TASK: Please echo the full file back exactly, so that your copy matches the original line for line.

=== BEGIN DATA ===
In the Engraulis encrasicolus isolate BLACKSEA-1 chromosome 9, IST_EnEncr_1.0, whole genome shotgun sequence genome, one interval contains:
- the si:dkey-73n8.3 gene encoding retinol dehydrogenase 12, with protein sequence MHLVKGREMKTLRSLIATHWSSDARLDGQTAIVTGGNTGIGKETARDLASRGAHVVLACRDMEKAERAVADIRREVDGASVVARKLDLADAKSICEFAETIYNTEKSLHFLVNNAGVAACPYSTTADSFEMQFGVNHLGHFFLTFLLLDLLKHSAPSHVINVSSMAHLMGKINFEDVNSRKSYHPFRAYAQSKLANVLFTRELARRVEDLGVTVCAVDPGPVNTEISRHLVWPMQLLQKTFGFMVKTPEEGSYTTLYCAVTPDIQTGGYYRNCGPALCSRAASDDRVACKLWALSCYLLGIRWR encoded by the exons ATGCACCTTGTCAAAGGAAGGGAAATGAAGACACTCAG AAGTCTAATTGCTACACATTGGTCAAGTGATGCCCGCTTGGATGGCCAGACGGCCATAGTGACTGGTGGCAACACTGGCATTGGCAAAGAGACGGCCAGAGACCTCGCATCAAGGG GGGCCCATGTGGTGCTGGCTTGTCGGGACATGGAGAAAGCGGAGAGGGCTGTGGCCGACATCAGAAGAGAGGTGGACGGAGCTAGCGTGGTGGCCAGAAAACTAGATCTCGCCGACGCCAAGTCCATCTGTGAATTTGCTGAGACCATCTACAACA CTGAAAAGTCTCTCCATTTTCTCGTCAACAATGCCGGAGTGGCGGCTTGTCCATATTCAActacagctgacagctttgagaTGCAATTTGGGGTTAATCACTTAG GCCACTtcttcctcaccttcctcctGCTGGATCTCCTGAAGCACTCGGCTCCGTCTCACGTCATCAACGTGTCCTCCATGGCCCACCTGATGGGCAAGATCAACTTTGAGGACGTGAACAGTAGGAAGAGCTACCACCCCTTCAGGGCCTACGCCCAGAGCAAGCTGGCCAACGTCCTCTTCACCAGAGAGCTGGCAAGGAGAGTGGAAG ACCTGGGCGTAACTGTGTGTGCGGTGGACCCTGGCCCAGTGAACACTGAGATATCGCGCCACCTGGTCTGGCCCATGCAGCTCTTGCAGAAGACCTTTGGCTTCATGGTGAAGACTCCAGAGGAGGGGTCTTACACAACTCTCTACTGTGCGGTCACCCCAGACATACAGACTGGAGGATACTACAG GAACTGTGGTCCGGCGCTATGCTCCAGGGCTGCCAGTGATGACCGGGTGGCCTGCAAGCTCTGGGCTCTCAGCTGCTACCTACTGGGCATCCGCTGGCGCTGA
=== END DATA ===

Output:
In the Engraulis encrasicolus isolate BLACKSEA-1 chromosome 9, IST_EnEncr_1.0, whole genome shotgun sequence genome, one interval contains:
- the si:dkey-73n8.3 gene encoding retinol dehydrogenase 12, with protein sequence MHLVKGREMKTLRSLIATHWSSDARLDGQTAIVTGGNTGIGKETARDLASRGAHVVLACRDMEKAERAVADIRREVDGASVVARKLDLADAKSICEFAETIYNTEKSLHFLVNNAGVAACPYSTTADSFEMQFGVNHLGHFFLTFLLLDLLKHSAPSHVINVSSMAHLMGKINFEDVNSRKSYHPFRAYAQSKLANVLFTRELARRVEDLGVTVCAVDPGPVNTEISRHLVWPMQLLQKTFGFMVKTPEEGSYTTLYCAVTPDIQTGGYYRNCGPALCSRAASDDRVACKLWALSCYLLGIRWR encoded by the exons ATGCACCTTGTCAAAGGAAGGGAAATGAAGACACTCAG AAGTCTAATTGCTACACATTGGTCAAGTGATGCCCGCTTGGATGGCCAGACGGCCATAGTGACTGGTGGCAACACTGGCATTGGCAAAGAGACGGCCAGAGACCTCGCATCAAGGG GGGCCCATGTGGTGCTGGCTTGTCGGGACATGGAGAAAGCGGAGAGGGCTGTGGCCGACATCAGAAGAGAGGTGGACGGAGCTAGCGTGGTGGCCAGAAAACTAGATCTCGCCGACGCCAAGTCCATCTGTGAATTTGCTGAGACCATCTACAACA CTGAAAAGTCTCTCCATTTTCTCGTCAACAATGCCGGAGTGGCGGCTTGTCCATATTCAActacagctgacagctttgagaTGCAATTTGGGGTTAATCACTTAG GCCACTtcttcctcaccttcctcctGCTGGATCTCCTGAAGCACTCGGCTCCGTCTCACGTCATCAACGTGTCCTCCATGGCCCACCTGATGGGCAAGATCAACTTTGAGGACGTGAACAGTAGGAAGAGCTACCACCCCTTCAGGGCCTACGCCCAGAGCAAGCTGGCCAACGTCCTCTTCACCAGAGAGCTGGCAAGGAGAGTGGAAG ACCTGGGCGTAACTGTGTGTGCGGTGGACCCTGGCCCAGTGAACACTGAGATATCGCGCCACCTGGTCTGGCCCATGCAGCTCTTGCAGAAGACCTTTGGCTTCATGGTGAAGACTCCAGAGGAGGGGTCTTACACAACTCTCTACTGTGCGGTCACCCCAGACATACAGACTGGAGGATACTACAG GAACTGTGGTCCGGCGCTATGCTCCAGGGCTGCCAGTGATGACCGGGTGGCCTGCAAGCTCTGGGCTCTCAGCTGCTACCTACTGGGCATCCGCTGGCGCTGA